saving too much?

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northtexan
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saving too much?

Post by northtexan » Fri Mar 22, 2019 10:17 am

I will be graduating in a little over a year, my fiancé and I will hopefully be making lows 6 digits and currently have a plan for aggressive savings and investing for 10-15 years and then hopefully retire. Our goal would be to save about 1/2 of our take home pay in tax deferred and a taxable account to retire on until we are 65.

Has anyone ran in to saving too much and regretting it later on in life?

bloom2708
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Re: saving too much?

Post by bloom2708 » Fri Mar 22, 2019 10:21 am

Think of it as "deferred spending". Maybe at 40, 50 or 60. Your future self thanks you.

There are many forks in the road ahead. Adjust on the fly. Kids, houses, job moves. Life zigs and you zag.

Pre-tax 401k, Roth IRAs. HSA. Taxable if you get there. ESPP is also in the mix. Don't forget to live a little.

"Deferred spending" gives you a lot of options. Spouse stays home when you have a kid? Make less? Live in a lower cost area?
"We are here to provoke thoughtfulness, not agree with you." Unknown Boglehead

j0nnyg1984
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Re: saving too much?

Post by j0nnyg1984 » Fri Mar 22, 2019 11:09 am

I think you’d be sacrificing too much to save that amount solely in retirement accounts.

My situation is a little different since I’m single, but I make ~110k and max out my t401k, rIRA, and HSA. I’m also aggressively paying off my house. I don’t feel the need to invest additional funds at this time.

You should definitely max out both IRA’s and HSA’s, and contribute as much as possible to the 401k’s available. 30-40 years of that will see you sitting pretty come retirement time.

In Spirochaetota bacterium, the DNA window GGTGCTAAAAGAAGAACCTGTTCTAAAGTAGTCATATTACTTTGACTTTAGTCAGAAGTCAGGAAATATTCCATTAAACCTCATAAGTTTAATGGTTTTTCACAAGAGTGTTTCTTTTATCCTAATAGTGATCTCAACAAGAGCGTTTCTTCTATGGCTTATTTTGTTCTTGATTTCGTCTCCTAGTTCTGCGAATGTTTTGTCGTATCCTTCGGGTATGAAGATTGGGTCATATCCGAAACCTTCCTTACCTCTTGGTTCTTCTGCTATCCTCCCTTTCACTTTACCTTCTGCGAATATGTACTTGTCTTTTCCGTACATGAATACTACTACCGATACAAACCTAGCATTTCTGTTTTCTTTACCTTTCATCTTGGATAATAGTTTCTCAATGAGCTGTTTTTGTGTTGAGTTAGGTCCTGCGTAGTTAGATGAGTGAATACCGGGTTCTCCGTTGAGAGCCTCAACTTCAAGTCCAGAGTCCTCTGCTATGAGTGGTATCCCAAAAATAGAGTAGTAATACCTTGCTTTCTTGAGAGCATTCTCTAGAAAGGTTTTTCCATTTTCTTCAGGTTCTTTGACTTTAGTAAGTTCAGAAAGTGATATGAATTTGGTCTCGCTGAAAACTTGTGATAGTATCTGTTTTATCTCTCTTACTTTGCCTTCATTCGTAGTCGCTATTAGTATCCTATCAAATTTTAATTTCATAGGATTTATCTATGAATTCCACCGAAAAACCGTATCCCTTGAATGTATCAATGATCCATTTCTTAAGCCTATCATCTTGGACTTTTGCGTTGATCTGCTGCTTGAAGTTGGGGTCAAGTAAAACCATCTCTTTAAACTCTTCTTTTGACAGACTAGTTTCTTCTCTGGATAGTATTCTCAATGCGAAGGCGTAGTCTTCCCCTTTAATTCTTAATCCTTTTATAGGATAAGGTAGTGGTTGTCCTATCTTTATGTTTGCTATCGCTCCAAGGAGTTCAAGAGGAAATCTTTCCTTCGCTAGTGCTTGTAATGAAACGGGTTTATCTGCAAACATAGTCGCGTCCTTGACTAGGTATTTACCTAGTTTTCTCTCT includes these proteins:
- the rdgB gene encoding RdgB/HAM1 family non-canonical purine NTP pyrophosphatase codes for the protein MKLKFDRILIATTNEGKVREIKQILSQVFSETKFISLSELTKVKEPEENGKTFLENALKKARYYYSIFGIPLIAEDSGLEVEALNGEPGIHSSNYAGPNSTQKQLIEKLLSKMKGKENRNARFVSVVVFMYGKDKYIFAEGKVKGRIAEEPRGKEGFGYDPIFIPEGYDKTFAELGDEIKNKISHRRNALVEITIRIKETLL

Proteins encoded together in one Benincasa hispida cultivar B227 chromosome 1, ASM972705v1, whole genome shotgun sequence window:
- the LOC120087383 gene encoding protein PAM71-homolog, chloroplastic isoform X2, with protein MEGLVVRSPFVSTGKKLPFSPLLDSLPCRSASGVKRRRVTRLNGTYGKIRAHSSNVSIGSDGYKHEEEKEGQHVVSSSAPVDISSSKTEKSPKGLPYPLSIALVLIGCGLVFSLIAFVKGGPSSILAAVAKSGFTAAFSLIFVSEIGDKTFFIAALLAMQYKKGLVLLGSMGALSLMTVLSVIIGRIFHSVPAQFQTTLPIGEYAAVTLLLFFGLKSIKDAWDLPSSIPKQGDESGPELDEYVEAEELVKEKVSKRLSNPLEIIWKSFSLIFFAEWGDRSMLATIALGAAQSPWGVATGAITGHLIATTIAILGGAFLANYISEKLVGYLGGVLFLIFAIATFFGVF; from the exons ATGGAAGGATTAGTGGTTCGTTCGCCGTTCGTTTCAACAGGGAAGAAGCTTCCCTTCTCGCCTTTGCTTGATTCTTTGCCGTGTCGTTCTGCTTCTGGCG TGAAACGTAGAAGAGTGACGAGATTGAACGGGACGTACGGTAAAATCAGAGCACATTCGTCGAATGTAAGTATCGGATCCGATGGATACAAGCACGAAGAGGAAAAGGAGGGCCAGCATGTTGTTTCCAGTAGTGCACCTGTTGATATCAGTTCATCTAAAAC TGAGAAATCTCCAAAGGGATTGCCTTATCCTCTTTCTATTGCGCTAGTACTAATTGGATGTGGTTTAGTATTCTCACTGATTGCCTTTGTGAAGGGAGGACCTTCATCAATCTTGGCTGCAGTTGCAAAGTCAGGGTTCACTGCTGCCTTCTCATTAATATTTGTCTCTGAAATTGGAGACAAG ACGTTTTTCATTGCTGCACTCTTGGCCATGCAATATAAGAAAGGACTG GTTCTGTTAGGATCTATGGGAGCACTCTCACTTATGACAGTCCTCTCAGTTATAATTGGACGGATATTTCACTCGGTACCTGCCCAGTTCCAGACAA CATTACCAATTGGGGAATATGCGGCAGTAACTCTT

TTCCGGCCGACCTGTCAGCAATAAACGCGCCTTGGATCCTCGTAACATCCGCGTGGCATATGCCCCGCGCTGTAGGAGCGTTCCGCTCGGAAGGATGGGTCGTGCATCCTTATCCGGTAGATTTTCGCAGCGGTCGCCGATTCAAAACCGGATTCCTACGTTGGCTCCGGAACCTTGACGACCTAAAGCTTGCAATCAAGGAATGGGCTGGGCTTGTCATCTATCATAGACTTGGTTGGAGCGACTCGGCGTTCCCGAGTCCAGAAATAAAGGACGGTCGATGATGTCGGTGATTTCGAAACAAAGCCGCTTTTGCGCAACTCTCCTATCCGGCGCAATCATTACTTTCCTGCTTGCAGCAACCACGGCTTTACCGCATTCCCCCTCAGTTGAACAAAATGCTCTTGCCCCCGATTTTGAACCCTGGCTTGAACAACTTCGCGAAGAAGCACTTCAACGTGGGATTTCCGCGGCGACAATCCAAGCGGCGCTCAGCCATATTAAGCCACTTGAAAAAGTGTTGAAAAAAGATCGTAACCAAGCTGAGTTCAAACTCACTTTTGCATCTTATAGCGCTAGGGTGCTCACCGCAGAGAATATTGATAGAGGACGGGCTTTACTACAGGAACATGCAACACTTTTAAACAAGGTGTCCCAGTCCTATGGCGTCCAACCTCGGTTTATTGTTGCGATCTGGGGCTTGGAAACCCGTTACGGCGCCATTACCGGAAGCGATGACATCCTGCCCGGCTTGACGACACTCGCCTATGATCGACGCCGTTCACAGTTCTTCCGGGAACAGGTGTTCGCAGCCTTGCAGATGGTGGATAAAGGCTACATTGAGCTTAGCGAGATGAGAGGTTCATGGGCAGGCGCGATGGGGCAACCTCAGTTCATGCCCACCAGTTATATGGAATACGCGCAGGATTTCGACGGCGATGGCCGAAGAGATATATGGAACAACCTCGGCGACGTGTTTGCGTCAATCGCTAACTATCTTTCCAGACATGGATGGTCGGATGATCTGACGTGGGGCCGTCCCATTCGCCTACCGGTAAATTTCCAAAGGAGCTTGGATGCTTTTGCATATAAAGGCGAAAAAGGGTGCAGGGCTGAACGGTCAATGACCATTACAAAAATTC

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smarcus3
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Re: saving too much?

Post by smarcus3 » Fri Mar 22, 2019 11:18 am

At that savings rate you'll be able to retire in 17 years if you're starting with nothing. If you're enjoying your current lifestyle keep it up.
This is my personal opinion. I'm an engineer not a financial advisor.

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Wiggums
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Re: saving too much?

Post by Wiggums » Fri Mar 22, 2019 11:19 am

I think you would be saving a bit too much, but this goal would likely change should you buy a house or add kids to the equation.

I would not save less if you are happy right now. Too much is better than not having enough and hating your job. Worse yet, losing your job and not having enough money to retire. Just remember, if you want to retire early, you need to think about the impact on SS, medical and possibly life insurance costs.
Last edited by Wiggums on Fri Mar 22, 2019 11:26 am, edited 3 times in total.

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smarcus3
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Re: saving too much?

Post by smarcus3 » Fri Mar 22, 2019 11:22 am

Wiggums wrote:
Fri Mar 22, 2019 11:19 am
I think you would be saving a bit too much, but this goal would likely change should you buy a house or add kids to the equation.
+1 to this. I currently save 55% but I know that will change once kids come along
This is my personal opinion. I'm an engineer not a financial advisor.

sjt
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Re: saving too much?

Post by sjt » Fri Mar 22, 2019 11:23 am

If you can do it, then yes, I would recommend it. It's better to be ahead than behind. A few years of this, reevaluate if you're on track (or ahead) to hit your financial goals and if so, loosen up the savings a bit.
"The one who covets is the poorer man, | For he would have that which he never can; | But he who doesn't have and doesn't crave | Is rich, though you may hold him but a knave." - Wife of Bath tale

Topic Author
northtexan
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Re: saving too much?

Post by northtexan » Fri Mar 22, 2019 11:25 am

j0nnyg1984 wrote:
Fri Mar 22, 2019 11:09 am
I think you’d be sacrificing too much to save that amount solely in retirement accounts.

My situation is a little different since I’m single, but I make ~110k and max out my t401k, rIRA, and HSA. I’m also aggressively paying off my house. I don’t feel the need to invest additional funds at this time.

You should definitely max out both IRA’s and HSA’s, and contribute as much as possible to the 401k’s available. 30-40 years of that will see you sitting pretty come retirement time.